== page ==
The pair had applied for a contract to run a landfill in Colima, a Pacific coastal state that borders Jalisco. Ignoring threats calling for them to abandon the project, they agreed to meet local officials at the landfill site, in the town of Tecomán.
"The officials from Colima never showed up," Estrada said. "Instead, a group of criminals arrived in three trucks."
The assailants kidnapped the two men and shot a companion of theirs dead. "This case is typical of what happens if you don't do what they tell you to do," he said.
Estrada has himself been threatened because of his investigative work. He showed us photographs of a severed pig's head and impaled chickens that were delivered to his home with the message, "Greetings to the family."
Estrada, however, shows little fear. "If someone were going to kill me, they would have done it by now," he said decidedly.
If it is sometimes difficult to identify who is behind such crimes in Jalisco, this may be because CJNG values discretion highly. This was illustrated on February 28, when Mexican marines arrested a cartel leader named Abigael González Valencia, in the popular beach resort of Puerto Vallarta.
González Valencia offered his captors 50 million pesos ($3.3 million) so his face would not appear on television. The offer was reportedly rejected, although the arrest was still largely overlooked by the Mexican news media.
While Oseguera Cervantes, "El Mencho," is thought to lead the cartel, some reports indicate that González Valencia, who is his brother-in-law, was in fact his superior and the true leader of Nueva Generación.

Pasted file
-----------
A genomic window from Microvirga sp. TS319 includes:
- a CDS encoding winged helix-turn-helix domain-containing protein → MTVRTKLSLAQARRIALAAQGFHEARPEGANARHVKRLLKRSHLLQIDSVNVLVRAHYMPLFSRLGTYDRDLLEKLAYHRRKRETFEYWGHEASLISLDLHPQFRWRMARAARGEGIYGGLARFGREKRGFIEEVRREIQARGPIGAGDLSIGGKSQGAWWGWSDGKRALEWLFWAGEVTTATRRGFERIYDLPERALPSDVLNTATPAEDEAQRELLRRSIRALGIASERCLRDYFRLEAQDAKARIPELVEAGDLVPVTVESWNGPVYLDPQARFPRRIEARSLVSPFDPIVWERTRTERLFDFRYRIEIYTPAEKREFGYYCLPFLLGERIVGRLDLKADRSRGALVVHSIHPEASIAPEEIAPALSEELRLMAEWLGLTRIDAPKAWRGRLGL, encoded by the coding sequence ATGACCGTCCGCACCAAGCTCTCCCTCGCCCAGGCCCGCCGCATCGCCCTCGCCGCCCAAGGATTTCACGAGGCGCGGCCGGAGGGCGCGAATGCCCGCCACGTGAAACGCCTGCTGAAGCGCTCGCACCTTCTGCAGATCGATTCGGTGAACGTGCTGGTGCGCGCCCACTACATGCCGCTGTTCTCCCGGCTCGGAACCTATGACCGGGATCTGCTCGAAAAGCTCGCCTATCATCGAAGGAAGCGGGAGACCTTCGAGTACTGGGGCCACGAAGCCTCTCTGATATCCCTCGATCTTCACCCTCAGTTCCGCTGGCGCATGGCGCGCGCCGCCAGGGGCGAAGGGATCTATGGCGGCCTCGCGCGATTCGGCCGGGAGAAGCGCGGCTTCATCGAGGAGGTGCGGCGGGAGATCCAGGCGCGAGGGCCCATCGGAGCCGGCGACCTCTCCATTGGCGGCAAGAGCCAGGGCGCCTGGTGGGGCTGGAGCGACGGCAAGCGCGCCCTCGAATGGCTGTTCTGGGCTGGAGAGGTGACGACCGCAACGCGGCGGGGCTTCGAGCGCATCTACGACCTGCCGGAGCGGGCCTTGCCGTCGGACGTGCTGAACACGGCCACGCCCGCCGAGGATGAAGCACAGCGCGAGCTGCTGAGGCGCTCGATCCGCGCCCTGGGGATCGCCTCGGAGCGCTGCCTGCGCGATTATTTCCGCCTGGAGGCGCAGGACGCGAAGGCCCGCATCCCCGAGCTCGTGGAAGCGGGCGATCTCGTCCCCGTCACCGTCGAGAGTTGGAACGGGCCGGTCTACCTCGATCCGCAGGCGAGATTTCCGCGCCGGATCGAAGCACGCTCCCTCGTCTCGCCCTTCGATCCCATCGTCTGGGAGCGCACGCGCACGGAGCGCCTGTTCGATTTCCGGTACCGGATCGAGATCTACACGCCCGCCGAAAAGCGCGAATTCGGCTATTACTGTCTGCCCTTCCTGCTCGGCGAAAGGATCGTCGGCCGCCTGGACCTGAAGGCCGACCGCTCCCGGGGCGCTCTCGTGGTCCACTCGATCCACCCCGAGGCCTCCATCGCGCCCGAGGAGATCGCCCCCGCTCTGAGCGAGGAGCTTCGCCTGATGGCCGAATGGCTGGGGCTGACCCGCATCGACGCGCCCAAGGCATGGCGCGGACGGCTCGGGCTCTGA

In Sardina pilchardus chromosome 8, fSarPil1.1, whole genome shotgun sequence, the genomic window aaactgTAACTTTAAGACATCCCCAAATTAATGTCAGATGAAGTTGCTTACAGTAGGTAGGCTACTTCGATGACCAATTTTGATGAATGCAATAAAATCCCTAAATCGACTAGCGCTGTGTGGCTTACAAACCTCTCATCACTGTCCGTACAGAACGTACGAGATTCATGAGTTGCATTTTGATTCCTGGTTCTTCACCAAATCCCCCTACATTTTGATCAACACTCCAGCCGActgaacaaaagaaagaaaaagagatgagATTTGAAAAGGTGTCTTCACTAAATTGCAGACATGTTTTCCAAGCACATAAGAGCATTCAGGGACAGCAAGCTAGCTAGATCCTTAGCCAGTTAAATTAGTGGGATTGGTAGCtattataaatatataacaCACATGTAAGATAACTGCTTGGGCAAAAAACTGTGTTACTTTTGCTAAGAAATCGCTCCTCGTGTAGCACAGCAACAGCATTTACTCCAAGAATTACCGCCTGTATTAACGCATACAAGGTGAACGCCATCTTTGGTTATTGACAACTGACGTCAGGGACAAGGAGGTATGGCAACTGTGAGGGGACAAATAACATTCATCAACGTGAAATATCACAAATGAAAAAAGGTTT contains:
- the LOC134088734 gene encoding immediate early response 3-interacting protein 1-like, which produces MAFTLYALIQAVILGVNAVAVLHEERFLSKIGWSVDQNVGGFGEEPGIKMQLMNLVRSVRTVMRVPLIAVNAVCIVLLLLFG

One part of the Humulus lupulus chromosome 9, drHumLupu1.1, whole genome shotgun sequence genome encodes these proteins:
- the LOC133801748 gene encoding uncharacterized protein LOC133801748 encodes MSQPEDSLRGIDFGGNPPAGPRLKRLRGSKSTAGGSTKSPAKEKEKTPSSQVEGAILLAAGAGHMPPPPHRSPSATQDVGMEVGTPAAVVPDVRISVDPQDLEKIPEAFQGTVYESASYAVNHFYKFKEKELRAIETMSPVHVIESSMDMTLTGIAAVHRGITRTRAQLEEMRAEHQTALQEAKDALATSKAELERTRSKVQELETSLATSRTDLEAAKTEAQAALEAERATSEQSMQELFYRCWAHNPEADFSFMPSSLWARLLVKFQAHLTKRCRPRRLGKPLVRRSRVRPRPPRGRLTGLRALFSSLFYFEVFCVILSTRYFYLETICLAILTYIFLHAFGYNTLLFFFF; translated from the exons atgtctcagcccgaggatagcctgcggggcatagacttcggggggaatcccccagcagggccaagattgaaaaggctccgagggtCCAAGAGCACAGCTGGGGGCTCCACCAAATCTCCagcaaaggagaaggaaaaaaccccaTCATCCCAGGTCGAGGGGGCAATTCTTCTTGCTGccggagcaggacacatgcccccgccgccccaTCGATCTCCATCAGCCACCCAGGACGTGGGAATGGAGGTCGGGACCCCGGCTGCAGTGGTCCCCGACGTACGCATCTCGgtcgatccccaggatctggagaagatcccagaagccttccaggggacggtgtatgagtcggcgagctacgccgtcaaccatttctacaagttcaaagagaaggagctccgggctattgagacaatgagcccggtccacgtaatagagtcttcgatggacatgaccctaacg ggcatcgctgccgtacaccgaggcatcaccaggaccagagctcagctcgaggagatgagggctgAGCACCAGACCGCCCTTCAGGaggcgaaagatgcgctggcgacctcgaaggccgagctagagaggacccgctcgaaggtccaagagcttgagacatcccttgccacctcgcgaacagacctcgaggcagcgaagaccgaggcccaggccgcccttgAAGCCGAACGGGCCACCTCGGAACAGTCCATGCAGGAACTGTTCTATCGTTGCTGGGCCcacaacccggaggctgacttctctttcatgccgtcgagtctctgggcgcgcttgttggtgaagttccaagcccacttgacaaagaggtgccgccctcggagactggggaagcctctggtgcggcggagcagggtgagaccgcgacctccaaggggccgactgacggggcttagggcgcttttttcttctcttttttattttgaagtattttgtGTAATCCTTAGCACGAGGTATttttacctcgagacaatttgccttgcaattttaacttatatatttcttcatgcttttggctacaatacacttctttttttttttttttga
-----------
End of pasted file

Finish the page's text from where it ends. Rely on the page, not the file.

The US Treasury Department's Office of Foreign Assets Control (OFAC) designated both men, along with the groups Nueva Generación and Los Cuinis, a little known sub-organization also controlled by González Valencia, under the Kingpin Act on Wednesday.
Relatively little is known in public about El Mencho, but the OFAC revealed in its announcement that he served three nearly years in a United States prison stemming from a 1994 conviction for conspiracy to distribute heroin.
It also noted that Nueva Generación has "ties to other criminal organizations around the world, including in the United States, Latin America, Africa, Europe, and Asia."
Nueva Generación has grown confrontational since the arrest of González Valencia in February. One of the cartel's most audacious assaults came on March 19, when it ambushed a federal police convoy in the quiet lakeside town of Ocotlán, Jalisco.
The ferocious shootout took place in the heart of a residential neighborhood, with terrified locals cowering in their homes as grenades exploded outside and stray bullets shattered windows.
Eleven people were killed, including five members of the Gendarmerie federal police force, three Nueva Generación gunmen, and three bystanders. Another eight officers and at least 20 civilians were hospitalized after the attack.
One 55-year-old man, who asked to be referred to only as Eduardo, described to VICE News the day after the attack how panicked residents sought cover from the gunfire.
"I told my son to take a knife from the kitchen in case they tried to enter our home. I grabbed another and I asked my wife to look after our grandchild," Eduardo said. "They were shooting from above. We could hear them running along the roof, and were scared they'd want to hide inside our home."